I’ve talked about my relationship to food, to the act of sharing a meal: it’s very important to me, whether it is a pleasant meal out, preparing something special for someone, or preparing food together. Even when my roommate and I don’t eat the same food for a meal (she eats much much healthier than I do) I thoroughly enjoy sitting down at the table and eating with her. (Unless I’m peopled out, of course, when even that much interaction is too much.) It’s bonding, and again, comforting.
V and I had discussions about this, in the beginning of our relationship, because it’s not something that is important in the same way for them. I had to ask him to change his eating habits one night a week so that we ate our evening meal together – even if I didn’t cook it there – on nights when I came over. It didn’t work too well, to be honest, though he did remember to ask if I’d had anything to eat sometimes. Then my timing changed so that I arrive much later at his house, and I solved the meal problem by taking myself to dinner that night before heading to his house. It isn’t a perfect solution: I miss that shared time. But since our time together is so constrained anyway, I guess it’s better that we don’t waste time on the niceties of meal sharing.
Last night I tried a cute little restaurant in Old St. Charles. I had a salad and pesto chicken flatbread for dinner, read a book while I ate, and then, because the restaurant wasn’t busy, blogged while I had a glass of wine. It was a lovely evening, and would not have been quite so much if I had had to think of a meal (I never would of thought of pesto chicken flatbread), shop and do all the cooking and clean-up. Plus, I might have simply taken myself to bed instead of writing after. So – win-win!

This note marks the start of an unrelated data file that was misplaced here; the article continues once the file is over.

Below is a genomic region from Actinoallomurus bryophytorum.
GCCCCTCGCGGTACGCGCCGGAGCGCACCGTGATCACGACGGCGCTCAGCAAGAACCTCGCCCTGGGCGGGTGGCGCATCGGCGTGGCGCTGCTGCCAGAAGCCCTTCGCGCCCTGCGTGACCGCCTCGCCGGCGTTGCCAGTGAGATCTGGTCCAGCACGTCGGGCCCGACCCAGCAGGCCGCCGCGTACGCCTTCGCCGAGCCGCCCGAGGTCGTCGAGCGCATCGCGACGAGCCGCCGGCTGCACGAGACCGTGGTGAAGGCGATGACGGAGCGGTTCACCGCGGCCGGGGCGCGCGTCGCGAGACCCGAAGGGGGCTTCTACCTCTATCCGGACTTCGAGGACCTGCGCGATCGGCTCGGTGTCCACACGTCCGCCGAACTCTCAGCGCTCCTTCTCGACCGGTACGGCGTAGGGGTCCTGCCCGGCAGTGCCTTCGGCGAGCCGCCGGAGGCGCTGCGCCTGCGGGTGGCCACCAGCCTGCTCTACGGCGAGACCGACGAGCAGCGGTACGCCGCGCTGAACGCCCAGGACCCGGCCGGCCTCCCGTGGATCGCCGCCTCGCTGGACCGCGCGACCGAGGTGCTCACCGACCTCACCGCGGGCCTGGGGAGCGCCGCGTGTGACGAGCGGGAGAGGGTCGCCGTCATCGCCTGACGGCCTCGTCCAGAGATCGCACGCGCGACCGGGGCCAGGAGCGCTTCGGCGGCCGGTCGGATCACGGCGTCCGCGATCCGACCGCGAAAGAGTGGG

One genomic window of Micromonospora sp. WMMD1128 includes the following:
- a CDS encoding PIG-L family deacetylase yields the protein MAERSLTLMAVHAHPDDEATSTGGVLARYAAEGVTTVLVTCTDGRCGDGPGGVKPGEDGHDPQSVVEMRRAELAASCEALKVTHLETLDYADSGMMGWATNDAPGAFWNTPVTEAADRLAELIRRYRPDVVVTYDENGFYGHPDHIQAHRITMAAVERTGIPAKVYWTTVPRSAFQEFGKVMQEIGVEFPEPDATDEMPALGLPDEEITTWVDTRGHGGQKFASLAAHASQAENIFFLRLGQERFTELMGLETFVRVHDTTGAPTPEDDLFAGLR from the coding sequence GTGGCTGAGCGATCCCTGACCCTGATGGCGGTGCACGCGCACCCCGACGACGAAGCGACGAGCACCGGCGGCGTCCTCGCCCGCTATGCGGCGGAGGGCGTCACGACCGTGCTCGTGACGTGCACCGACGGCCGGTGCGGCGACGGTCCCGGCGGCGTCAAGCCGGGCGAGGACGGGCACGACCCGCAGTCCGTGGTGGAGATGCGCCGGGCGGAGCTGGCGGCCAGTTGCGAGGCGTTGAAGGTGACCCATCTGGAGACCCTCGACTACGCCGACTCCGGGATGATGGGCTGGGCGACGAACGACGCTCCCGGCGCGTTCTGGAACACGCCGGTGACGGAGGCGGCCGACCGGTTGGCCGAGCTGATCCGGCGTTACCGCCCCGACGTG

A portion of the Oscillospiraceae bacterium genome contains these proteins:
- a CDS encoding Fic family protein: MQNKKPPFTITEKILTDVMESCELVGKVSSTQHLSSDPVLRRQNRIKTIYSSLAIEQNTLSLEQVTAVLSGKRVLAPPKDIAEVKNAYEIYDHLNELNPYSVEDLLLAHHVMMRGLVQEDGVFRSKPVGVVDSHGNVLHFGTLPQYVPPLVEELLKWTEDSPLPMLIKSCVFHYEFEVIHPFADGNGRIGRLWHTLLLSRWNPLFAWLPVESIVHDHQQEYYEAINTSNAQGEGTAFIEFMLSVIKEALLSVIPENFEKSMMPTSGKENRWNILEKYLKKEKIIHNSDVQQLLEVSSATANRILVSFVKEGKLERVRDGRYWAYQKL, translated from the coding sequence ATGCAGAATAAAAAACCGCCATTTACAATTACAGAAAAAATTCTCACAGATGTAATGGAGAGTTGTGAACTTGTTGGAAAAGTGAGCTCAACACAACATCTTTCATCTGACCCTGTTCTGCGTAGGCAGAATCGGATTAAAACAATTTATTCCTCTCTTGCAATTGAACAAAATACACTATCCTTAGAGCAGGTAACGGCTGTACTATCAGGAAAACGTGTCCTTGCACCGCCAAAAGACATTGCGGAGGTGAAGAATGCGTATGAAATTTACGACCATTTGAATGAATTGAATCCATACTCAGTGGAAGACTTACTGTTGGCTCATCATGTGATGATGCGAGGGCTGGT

One thing that I have thoroughly enjoyed is something new V and I started doing about a month ago: on the one night a month that he stays over at my house, we are going to start making a special breakfast together the next morning. Don’t get me wrong, I love my Saturday or Sunday brunches. They are usually filled with people and laughter and camaraderie and happiness, but he and I both absolutely loved cooking in my kitchen together the first time we did it. I feel like…like it’s a gift to us both. So it’s going to be a “thing” now (unless, of course, I am desperately needing a brunch outing.) One of us picks a restaurant with a brunch menu, and the other decides what we will try to reproduce from the menu. This also means that I get to pick up the tab on the groceries. He seldom lets me pay for dinner or drinks out, which is gentlemanly, but I like to treat once in awhile, too.
It’s different for my lunches, though. I really don’t like going out for lunch. It doesn’t feel like a treat. I like to make a big batch of – something – over the weekend and then take it in every day for lunch. That little bit of “frugality” makes me feel good, planning the meals makes me feel good, preparing it and even the act of breaking it up into daily meals makes me feel good. And that’s what it’s all about, right?